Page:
What's your practice's Business Model?

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How do you decide on introducing a new technology to your practice? The cost is a concern and will it add value to your practice?

The healthcare industry is notorious for its slow adoption to new technologies. A recent Forbes report is listing the following 5 issues that are preventing technology adoption in healthcare:

  1. Many new technologies don’t address the real problem
  2. No one wants to pay for new technologies
  3. Physicians are reluctant to show patients their medical information
  4. Technology slows down many physicians
  5. Many physicians see technology as impersonal

The big question is, will new technology enhance your business model?

For me the real issue is: when does a new technology add value to my business or work. To make a decision on this, you need to understand how your practice or business creates, delivers and captures value. And what role will this technology play in this process.

To guide me through a decision I’m using the 9 basic building blocks of the business model canvas (feel free to consult the following book: Business Model Generation written by Alexander Osterwalder and Yves Pigneur):

1 - Any organization serves customers:

What customer segments are you focussing on and will this technology benefit your current customer segment(s)? Example: pediatrics, school children, athletes, the elderly or a patient group with a specific problem / disease.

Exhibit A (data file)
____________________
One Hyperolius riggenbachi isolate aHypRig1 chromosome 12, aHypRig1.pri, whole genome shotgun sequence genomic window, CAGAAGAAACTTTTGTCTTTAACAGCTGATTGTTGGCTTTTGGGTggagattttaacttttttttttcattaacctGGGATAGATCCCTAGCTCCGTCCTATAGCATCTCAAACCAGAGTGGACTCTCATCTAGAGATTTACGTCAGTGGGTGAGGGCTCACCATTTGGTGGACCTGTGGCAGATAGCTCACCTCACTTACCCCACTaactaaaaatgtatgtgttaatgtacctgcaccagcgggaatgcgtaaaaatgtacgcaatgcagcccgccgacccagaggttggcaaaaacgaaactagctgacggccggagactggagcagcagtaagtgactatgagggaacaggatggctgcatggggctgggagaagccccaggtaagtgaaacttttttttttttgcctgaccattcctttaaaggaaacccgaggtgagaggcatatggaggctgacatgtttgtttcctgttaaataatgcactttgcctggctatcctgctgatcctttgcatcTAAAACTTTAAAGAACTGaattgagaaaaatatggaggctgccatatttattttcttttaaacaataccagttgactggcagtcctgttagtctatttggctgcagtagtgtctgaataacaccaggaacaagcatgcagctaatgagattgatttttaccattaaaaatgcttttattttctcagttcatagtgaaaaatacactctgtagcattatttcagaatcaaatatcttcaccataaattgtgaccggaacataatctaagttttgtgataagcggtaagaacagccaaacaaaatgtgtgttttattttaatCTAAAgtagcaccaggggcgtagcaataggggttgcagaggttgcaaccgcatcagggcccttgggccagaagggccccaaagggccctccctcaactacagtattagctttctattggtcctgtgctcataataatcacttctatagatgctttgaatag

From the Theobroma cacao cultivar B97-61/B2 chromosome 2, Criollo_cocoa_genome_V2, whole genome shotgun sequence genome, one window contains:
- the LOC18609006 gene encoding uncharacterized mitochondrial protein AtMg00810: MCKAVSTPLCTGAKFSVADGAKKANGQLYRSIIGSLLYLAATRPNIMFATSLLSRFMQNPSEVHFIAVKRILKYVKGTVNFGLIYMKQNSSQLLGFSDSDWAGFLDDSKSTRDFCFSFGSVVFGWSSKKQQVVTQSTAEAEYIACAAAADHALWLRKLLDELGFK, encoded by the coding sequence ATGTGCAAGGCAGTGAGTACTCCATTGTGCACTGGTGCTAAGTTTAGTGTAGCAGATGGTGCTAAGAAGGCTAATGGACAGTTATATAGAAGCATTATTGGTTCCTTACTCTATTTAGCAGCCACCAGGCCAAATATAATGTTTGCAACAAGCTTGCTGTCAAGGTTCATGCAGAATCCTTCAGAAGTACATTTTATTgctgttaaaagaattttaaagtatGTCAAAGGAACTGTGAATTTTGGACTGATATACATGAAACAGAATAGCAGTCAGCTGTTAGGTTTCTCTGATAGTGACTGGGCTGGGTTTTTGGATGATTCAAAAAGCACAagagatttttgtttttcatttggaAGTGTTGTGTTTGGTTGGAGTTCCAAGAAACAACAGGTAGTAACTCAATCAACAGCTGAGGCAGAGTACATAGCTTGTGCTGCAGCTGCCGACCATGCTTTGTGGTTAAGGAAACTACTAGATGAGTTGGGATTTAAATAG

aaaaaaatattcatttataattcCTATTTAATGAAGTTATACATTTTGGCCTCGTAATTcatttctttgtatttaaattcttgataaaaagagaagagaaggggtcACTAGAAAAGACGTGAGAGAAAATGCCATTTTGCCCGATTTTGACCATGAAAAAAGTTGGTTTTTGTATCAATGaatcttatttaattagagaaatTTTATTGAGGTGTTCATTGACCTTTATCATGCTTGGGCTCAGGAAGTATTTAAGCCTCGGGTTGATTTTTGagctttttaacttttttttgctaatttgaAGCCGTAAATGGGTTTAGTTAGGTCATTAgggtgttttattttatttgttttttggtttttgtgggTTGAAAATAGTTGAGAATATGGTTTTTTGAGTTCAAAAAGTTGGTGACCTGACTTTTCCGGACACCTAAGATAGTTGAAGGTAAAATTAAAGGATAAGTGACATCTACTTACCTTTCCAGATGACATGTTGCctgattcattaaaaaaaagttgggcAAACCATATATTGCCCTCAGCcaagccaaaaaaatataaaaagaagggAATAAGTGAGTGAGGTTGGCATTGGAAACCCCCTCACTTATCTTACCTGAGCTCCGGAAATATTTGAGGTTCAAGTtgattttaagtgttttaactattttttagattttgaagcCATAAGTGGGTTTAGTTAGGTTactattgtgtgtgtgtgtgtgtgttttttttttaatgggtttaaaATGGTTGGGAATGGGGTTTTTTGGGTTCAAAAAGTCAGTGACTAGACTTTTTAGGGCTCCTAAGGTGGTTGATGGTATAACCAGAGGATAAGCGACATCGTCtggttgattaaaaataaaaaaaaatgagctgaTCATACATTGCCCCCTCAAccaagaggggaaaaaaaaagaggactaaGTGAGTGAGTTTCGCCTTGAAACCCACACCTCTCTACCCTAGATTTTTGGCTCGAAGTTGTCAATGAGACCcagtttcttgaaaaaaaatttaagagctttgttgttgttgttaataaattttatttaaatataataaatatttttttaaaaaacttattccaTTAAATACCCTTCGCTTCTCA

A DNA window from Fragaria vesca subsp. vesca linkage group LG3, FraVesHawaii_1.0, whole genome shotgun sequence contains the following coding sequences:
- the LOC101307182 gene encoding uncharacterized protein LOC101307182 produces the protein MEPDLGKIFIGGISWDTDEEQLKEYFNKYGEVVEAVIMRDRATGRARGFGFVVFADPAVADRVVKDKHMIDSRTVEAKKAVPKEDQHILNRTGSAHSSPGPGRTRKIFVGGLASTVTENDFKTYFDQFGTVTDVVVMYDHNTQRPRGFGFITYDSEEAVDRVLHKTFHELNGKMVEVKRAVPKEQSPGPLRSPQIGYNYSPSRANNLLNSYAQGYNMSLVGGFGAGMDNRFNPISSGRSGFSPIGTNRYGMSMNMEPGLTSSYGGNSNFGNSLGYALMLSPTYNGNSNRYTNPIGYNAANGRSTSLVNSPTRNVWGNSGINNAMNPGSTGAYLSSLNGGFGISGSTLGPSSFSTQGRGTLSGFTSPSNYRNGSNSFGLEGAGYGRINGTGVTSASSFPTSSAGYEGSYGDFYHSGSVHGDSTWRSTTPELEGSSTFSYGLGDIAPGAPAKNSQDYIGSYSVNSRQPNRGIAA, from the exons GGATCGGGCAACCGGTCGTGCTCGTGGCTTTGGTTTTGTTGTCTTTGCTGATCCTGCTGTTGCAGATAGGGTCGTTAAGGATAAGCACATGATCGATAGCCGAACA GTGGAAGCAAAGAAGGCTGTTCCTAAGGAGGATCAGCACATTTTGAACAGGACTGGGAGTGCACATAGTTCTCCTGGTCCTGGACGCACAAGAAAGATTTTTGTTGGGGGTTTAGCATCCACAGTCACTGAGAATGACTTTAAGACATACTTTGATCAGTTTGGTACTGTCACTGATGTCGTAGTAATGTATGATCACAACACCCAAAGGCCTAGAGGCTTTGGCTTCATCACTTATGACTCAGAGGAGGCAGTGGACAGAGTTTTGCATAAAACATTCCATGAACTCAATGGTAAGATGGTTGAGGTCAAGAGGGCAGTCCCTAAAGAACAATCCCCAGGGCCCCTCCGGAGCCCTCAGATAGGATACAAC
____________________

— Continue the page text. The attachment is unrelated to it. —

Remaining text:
2 - You satisfy a customer need with the value you add.

Your customers do have specific needs that you identified and solve. Does this technology assist you to improve outcome, lower cost, or increase satisfaction in solving the problem?

3 - Value is delivered through a channel.

You need to make your customers aware of your services and relative easy to “consume” it. Will this technology assist you with it? Example: if you perform physical assessment services outside your practice, will the new technology work, will it attract new clients?

4 - Relationships in healthcare is build on personal experiences and trust.

Will the new technology enhance the relationship with your patients? Is there still a personal touch involved?

5 - Revenue can come from more than one place.

Can you charge for the new technology? Is it possible to price your current services higher due to the new technology? Will the patient be willing to pay out of pocket for the extra service you provided. Can this technology attract customers that will consume additional services (loss-leader)?

6 - You use various resources to deliver services.

Will this technology become a key resource in your business? Do you need other resources to support this technology (IT or human)?

7 - You are trained to perform certain activities.

Do you need additional training to use the new technology? How well will it fit into the activities you are performing currently? How much time will this this technology consume?

8 - Some activities you perform in partnership with others.

Do you need to form special partnerships to implement the technology or service? Or can you leverage current or new partnerships? Example: When performing cardiac screenings, what added benefit could you get in forming a partnership with a cardiologist?

9 - There’s always a cost to running your practice.

There’s always an associated cost with every service you provide. Can you reduce fixed cost by paying for a service as you use it? Does the benefit (or value) of the new product outweigh the long term cost?

 

The next time you hesitate to procure a new technology, sit back and have a close look at your business model and ask yourself, “where will this add value to my business?”

Use our 9 Step Guide to determine how SensiCardiac will add value to you practice.

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